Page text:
Getting out and being part of the church
Studying theology is all about learning more about the divine. When you study religion, you spend countless hours reading about faith, listening to lectures about faith, writing about faith, talking about faith, and thinking about faith.
After graduation, the goal is almost always to start a career in the field of theology. Some of us hope to be professors, teaching and speaking on religion while publishing the occasional book or article on our chosen field. Others want to go into some kind of pastoral role, where we attempt to embody God’s commandments on earth, specifically as ministers.
This makes it all the more ironic that theology students don’t always go to church as much as you might expect—at least while in school. Of course, many theology students do attend religious services and are actively involved in a faith community. However, quite a few do not go regularly when given the option.
From personal, anecdotal experience, I think there are a few reasons for this. For theology students, going to church can feel like work. When the rest of the week is devoted to studying and dwelling on scripture, a day to step away can seem like a much-needed break.
For quite a few theology students, scheduling is also a challenge. Papers and exams can rarely wait, while going to church can be skipped from time to time. Besides, as I’ve heard on more than one occasion, “We’ve got the rest of our lives to go.”
I get it. I have not always been a model for consistent church attendance, and I can come up with plenty of more reasons (or really, excuses) why. It is true that some weeks, you just need to step back and spend some time away. Life interferes with your plans some Sundays.
That being said, attending worship when you can is a wonderful thing. It is true that we’ll have the rest of our lives to go to church—most of us will have to as pastors. But the days when we’ll be able to go and sit in a pew and just participate are numbered. It’s a different experience from leading the congregation and preaching, one that quite a few of us won’t regularly have in the coming years.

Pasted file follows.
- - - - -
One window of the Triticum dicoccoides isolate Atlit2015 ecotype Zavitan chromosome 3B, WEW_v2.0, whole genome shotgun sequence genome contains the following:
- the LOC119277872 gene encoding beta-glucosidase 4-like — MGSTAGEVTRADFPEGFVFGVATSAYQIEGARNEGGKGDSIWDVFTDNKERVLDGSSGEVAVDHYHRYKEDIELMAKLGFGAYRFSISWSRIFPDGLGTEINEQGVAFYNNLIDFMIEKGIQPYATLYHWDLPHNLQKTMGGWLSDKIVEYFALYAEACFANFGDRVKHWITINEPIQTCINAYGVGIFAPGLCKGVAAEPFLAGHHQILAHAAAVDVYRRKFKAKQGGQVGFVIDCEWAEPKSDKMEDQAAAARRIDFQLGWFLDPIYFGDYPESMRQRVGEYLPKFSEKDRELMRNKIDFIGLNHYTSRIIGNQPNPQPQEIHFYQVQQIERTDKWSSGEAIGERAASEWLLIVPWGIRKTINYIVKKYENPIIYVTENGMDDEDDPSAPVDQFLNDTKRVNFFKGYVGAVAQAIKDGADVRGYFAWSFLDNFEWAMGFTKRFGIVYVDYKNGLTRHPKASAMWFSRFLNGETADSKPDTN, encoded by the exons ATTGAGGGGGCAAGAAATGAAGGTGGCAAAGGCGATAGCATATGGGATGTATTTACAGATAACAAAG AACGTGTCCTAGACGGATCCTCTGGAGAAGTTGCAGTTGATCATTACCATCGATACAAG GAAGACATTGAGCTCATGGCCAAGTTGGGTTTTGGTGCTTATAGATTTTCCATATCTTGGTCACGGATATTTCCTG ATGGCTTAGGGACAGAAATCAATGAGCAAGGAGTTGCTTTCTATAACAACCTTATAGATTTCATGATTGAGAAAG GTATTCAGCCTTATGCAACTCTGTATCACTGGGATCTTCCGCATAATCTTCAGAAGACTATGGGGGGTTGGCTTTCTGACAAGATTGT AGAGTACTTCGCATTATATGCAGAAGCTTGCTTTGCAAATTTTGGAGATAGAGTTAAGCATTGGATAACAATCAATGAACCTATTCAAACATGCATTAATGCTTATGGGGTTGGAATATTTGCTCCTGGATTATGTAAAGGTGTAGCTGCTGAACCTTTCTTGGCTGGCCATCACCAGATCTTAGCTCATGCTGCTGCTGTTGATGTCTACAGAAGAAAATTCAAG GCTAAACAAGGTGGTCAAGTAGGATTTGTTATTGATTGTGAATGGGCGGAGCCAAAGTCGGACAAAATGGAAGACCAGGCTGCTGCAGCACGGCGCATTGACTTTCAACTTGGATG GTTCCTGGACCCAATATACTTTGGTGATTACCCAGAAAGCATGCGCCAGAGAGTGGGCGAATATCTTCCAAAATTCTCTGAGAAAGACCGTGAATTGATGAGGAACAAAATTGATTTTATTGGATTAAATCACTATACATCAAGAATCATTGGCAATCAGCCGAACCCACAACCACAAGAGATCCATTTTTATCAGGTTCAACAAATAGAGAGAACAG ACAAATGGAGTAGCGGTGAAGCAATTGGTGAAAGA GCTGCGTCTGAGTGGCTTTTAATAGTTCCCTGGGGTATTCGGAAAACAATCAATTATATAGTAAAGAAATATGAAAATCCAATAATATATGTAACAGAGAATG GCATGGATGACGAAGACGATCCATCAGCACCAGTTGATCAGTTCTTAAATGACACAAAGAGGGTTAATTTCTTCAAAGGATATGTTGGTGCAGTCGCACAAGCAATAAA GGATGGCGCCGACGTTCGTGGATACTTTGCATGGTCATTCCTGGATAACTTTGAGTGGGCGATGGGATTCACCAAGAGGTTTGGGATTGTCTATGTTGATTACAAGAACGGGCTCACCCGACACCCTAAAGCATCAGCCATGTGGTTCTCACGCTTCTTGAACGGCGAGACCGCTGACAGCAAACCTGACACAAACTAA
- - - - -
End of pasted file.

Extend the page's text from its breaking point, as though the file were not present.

Going to church means saying that you want to be part of a faith community, one that isn’t part of your schooling. If you’re taking classes online, a face-to-face community can be even more beneficial. Being an active member of a congregation means that you can break out of your daily setting of being a seminarian or div student and use that time to interact with God and with faithful people.
It’s a fact that laypeople have a lot to teach future clergy or professors. When you go to church, you can build relationship with laypeople and learn from them in a way that you may not be able to as a minister someday. As a seminarian, you can see the world through their eyes with one foot in the world of a layperson and the other foot in the world of an official church leader.
Lastly, a huge benefit of going to worship services while in seminary or divinity school is that it’s hands-on experience that can apply to your studies now and your work in the future. Graduate students can have an opportunity to get out of the library and see everyday faith in action. Clergy in training can get new ideas to use someday in their careers.
Worship is a great time to listen, learn and be part of your faith’s traditions. Attending regularly adds a faithful vitality to life that cannot be experienced anywhere else.